Spine surgeons' biggest threats headed into 2024


The spine field has exciting innovations and opportunities for surgeons to improve patient care. But there are also roadblocks holding surgeons back from truly delivering the best care possible for patients.

Independent spine surgeons are seeing financial challenges from workforce shortages, high labor and supply costs, and pressure to invest in new technologies. The most significant challenge in 2023 has been the burden of increased prior authorizations and insurers requiring more approvals before surgeons can render care.

At the 20th Spine, Orthopedic and Pain Management-Driven ASC Conference in June, a panel of spine surgeons shared their experiences with prior authorizations and changing payer policies.

"[Prior authorizations] seem to be an ever-moving target," said Carlos Bagley, MD, chair of the department of neurosurgery, co-chair of the neurosciences division and co-medical director of the Saint Luke's Bloch Neurosciences Institute in Kansas City, Mo. "It creates additional challenges for efficiency and just good quality patient care."

Ernest Braxton, MD, a surgeon at Vail-Summit Orthopaedics & Neurosurgery in Vail, Colo., agreed.

"The biggest holdup in getting patients to the OR used to be getting pre-op clearance, a medical reason, but now the biggest reason is insurance preauthorizations," he said. "The usual threats always loom over the horizon. I think they're very real existential threats of decreased reimbursement, erosion of our contracts, which just makes it harder for us to maintain private practice."

Frank Phillips, MD, a spine surgeon at Midwest Orthopaedics at Rush and director of the division of spine surgery at Rush University Medical Center, has also seen payer challenges ramp up in the last year.

"The payers have the deck stacked in their favor," he said. "We all know we fight those battles on a one-on-one basis for illogical denials … Years ago they would say we didn't have evidence for what we do. We've done a really good job over the last 20 years of providing a lot of good evidence and good data, but it doesn't seem to have much effect."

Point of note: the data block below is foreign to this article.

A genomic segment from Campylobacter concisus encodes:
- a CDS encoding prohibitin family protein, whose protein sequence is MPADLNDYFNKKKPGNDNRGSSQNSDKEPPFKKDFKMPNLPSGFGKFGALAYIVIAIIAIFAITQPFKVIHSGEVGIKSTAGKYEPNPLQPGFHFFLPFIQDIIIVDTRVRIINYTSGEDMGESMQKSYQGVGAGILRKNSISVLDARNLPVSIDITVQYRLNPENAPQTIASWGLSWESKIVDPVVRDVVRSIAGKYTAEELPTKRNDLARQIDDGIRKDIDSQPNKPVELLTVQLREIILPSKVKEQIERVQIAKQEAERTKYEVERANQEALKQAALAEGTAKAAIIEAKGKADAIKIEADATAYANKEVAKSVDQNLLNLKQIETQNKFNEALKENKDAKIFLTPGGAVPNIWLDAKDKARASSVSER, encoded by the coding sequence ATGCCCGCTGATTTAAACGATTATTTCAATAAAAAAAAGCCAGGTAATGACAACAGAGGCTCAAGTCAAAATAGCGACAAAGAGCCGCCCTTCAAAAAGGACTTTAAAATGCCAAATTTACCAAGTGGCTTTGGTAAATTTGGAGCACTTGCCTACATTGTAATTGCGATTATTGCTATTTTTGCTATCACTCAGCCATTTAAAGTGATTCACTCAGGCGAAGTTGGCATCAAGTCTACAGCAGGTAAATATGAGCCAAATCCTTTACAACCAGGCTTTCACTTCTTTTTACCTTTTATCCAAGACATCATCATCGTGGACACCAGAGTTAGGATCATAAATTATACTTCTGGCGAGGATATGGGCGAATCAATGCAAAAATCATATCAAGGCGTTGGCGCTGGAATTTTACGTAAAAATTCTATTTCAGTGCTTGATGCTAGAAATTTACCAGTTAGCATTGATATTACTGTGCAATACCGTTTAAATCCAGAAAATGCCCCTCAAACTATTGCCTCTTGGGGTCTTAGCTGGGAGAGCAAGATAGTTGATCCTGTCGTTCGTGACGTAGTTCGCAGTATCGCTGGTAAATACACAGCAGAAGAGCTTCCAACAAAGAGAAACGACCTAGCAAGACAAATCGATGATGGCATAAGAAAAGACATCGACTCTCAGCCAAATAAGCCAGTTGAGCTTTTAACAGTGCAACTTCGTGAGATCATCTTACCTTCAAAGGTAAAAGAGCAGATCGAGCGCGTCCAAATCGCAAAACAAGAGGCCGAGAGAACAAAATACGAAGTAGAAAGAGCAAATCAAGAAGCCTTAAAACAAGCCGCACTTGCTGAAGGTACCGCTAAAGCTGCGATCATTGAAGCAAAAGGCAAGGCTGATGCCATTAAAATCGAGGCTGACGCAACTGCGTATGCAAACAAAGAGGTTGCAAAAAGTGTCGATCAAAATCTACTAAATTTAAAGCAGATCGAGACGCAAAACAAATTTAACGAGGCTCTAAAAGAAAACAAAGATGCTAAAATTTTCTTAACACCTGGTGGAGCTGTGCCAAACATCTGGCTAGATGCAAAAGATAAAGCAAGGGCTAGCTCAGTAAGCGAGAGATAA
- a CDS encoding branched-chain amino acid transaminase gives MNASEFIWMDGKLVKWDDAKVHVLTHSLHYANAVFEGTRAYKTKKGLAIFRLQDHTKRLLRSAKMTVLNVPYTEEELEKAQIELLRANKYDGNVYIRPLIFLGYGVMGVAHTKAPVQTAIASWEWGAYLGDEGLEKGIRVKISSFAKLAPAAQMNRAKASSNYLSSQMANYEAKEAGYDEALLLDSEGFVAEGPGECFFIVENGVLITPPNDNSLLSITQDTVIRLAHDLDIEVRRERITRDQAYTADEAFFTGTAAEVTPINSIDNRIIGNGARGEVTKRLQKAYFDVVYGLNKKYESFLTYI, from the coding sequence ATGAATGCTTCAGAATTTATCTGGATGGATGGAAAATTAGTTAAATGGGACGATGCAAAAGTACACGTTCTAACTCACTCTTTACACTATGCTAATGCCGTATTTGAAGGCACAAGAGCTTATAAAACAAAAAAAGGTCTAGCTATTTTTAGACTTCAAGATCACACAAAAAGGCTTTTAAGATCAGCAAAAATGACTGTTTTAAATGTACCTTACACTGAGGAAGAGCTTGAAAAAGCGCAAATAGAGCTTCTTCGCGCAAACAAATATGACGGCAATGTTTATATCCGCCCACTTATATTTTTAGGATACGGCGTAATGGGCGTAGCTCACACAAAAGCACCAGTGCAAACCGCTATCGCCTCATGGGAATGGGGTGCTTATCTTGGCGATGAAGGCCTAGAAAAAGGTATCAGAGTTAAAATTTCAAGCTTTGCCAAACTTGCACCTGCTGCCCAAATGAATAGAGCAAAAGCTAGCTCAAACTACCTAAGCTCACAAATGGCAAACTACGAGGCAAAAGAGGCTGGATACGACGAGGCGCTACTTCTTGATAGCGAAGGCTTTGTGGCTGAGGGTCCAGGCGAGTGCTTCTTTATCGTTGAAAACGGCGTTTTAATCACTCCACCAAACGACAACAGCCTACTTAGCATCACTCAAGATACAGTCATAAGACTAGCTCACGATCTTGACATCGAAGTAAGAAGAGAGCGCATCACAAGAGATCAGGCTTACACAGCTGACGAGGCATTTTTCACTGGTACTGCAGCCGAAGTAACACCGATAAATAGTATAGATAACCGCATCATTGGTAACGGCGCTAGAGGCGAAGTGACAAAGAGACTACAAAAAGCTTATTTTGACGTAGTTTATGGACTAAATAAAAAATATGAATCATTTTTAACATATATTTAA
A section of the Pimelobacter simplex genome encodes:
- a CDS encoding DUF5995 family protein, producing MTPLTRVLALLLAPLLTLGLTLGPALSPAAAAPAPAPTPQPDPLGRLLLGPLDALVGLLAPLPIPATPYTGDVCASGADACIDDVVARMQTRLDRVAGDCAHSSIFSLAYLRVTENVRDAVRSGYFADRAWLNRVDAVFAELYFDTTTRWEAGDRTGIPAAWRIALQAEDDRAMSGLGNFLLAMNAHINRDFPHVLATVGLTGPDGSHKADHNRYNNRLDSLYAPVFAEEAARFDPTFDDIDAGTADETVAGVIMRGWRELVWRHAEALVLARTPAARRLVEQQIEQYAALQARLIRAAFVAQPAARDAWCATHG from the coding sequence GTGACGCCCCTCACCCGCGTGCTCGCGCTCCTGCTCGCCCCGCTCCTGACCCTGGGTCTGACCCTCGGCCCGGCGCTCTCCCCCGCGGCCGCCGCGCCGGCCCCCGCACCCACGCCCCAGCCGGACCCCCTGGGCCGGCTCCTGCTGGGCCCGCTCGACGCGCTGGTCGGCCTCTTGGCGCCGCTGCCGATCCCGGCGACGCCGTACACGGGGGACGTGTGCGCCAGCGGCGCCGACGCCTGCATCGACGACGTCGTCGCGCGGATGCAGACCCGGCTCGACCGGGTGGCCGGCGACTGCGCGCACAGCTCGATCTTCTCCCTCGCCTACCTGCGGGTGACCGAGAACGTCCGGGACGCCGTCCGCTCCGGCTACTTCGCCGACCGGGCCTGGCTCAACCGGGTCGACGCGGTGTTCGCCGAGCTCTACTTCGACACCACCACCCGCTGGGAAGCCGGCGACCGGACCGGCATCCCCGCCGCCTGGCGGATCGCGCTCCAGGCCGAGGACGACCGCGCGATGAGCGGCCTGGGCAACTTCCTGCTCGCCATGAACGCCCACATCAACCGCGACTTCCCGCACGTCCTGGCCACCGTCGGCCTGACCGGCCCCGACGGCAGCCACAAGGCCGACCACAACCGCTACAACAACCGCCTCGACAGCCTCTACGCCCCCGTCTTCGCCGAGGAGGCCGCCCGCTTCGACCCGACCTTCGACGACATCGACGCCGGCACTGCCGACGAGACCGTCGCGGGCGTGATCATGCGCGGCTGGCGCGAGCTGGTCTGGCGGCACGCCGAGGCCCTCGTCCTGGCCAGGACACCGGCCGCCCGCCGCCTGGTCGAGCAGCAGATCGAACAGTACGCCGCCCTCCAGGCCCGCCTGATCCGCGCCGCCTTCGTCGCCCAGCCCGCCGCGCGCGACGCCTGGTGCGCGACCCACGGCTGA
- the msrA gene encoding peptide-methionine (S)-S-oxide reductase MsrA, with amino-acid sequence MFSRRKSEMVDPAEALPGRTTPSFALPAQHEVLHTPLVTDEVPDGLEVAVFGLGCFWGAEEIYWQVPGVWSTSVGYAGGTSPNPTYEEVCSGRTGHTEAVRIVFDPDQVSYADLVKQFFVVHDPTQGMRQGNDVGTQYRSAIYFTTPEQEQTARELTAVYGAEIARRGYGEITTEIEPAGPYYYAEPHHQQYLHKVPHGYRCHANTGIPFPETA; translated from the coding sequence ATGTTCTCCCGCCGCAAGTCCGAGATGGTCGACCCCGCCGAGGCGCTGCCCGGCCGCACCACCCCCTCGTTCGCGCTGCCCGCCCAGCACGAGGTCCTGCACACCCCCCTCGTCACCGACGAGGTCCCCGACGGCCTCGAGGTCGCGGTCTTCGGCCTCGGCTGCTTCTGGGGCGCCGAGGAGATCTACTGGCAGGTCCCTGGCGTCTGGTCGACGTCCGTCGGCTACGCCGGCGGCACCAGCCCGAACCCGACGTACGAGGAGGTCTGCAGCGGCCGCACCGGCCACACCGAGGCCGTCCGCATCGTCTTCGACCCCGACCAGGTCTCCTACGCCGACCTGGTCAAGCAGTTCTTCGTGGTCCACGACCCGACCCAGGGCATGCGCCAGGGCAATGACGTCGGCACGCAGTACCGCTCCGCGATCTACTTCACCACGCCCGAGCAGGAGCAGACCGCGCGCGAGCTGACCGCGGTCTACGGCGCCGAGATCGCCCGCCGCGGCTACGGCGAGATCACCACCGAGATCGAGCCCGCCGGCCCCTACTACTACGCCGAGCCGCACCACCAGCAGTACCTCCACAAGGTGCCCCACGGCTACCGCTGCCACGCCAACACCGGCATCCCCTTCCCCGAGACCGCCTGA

These challenges are evergreen, and Dr. Braxton's team surveyed the landscape and found a new opportunity to drive patient care. Surgeons can despair, he said, but that isn't very fun.

"Instead of wallowing in self-pity and despair, we're seeing newer opportunities," he said. "I happen to live in a place where there's a lot of medical tourism and we're focusing more on getting people who are out of state and even international to get care out in Colorado."

He has developed strong patient relationships that "transcend geographical boundaries'' as patients choose to travel and see him for degenerative conditions. He sees relationships with insurance companies and investment in improved technology as well as the site of service changing more to the outpatient setting.

The transition to more outpatient spine surgery could mean more alignment, or more contention, between hospitals and surgeon groups.

"The venue of care and how we pay for [new technology in spine] is critical as we move more to outpatient facilities," said Dr. Phillips. "I think that now the relationship between hospitals and ASCs is becoming more and more challenging as hospitals see their cash cows moving away. I think those are the things we're going to deal with over the next five years."

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